IN COMMITTEE Selecting the Select

Sometime this month the select committees of the 48th Parliament will be appointed. These committees will – in as far as it is humanly possible – be proportional to the party membership in the House. So, who decides who goes where?
Well it is not, as you may have thought, the guys who won on election night. Select committees are creatures of the Parliament; not the executive branch of government. Membership of committees is the responsibility of the Business Committee, which is the committee generally charged with keeping the wheels of Parliament nicely greased and turning smoothly.
While it will be highly influential throughout the term of the next Parliament, in sense, the Business Committee’s big moment comes right here at the beginning. It gets to decide which MPs – other than those who have achieved the lofty heights of cabinet portfolio – get to sit on what committee.
For many MPs, especially those in the early stages of their parliamentary career, it is in the select committee rooms, rather than on the floor of the House, that they really get chance to strut their stuff. So this is big deal and that being the case it will come as no surprise to learn that the membership of the Business Committee itself is the subject of the first round of horse trading.
Generally speaking, parties seek to place their “safe hands” on this one and normally every party represented in Parliament has somebody on it.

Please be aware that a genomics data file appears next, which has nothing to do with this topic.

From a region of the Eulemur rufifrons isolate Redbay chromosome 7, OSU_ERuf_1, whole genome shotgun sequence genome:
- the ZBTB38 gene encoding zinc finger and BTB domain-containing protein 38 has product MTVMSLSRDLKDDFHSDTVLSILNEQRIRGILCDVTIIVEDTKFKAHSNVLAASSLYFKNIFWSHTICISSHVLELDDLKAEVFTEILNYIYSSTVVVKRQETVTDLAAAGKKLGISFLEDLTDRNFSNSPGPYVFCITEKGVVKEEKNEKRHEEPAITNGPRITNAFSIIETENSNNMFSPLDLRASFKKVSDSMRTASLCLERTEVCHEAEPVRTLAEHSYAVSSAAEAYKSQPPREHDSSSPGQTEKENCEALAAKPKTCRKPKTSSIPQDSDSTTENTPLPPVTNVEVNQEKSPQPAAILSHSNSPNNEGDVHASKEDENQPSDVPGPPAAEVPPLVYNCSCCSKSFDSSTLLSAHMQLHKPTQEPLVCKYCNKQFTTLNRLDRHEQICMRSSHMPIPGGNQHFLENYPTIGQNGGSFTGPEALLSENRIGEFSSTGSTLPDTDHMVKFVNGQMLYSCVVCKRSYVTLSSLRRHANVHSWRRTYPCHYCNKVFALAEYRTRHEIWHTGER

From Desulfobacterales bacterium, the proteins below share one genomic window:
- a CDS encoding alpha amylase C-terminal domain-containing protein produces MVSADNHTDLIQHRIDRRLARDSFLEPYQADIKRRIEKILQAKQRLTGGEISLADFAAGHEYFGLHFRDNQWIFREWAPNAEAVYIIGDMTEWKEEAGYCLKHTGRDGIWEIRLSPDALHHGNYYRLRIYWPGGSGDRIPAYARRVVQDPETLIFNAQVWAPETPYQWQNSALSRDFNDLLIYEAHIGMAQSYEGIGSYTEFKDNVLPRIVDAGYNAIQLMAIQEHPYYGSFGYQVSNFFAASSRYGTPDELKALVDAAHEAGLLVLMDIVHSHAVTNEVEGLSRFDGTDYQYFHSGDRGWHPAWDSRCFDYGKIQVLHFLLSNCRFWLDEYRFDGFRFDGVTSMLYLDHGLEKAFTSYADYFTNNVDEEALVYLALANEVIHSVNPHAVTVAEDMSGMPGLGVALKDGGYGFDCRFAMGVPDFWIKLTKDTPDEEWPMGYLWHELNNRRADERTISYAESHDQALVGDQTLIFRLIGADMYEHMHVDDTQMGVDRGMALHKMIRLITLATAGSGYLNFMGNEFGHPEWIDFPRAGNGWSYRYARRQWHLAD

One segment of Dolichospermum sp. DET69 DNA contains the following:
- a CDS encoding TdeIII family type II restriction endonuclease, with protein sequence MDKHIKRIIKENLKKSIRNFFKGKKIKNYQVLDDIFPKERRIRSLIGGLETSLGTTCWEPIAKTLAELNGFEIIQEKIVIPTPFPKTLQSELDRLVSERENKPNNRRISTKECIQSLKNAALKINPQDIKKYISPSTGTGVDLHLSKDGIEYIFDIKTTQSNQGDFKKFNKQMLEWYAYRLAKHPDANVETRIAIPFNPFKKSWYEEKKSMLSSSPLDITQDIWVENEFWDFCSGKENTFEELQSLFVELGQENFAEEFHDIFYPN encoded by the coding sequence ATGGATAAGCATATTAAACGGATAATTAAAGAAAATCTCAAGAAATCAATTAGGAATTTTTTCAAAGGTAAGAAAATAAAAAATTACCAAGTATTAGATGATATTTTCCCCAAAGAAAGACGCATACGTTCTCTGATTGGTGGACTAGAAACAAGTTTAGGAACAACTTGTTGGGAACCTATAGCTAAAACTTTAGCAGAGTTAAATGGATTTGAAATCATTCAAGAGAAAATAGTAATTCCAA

Last time the line up was as follows: the chair was the Speaker, Margaret Wilson, who was of course also Labour. New Zealand First was represented by Peter Brown, National by deputy leader Gerry Brownlee, United Future by Gordon Copeland, the Greens by co-leader Rod Donald, the Progressives by Matt Robson, ACT by Ken Shirley, and Maori by Tariana Turia.
What they agree to matters. And especially who gets to chair particular committee matters lot. There was time when the government of the day provided all the chairs and majority of the members of any given committee. Under MMP neither is any longer the case.
Select committees have considerable powers, not just in the scrutiny of legislation and over the performance – financial and otherwise – of government bodies. They also have the power to conduct inquiries into just about anything they so choose, and to call citizens to appear and testify.
Indeed, in the case of the Privileges Committee – invariably referred to as the “all powerful” Privileges Committee – the powers are almost draconian. So, while recent headlines may have been dominated by the tricky business of coalition formation, know that behind the scenes and beyond the purview of the media, this month’s sharp-edged stuff is all about select committee membership and dominance.

Julie Collier is editor and publisher of Select Committee News.

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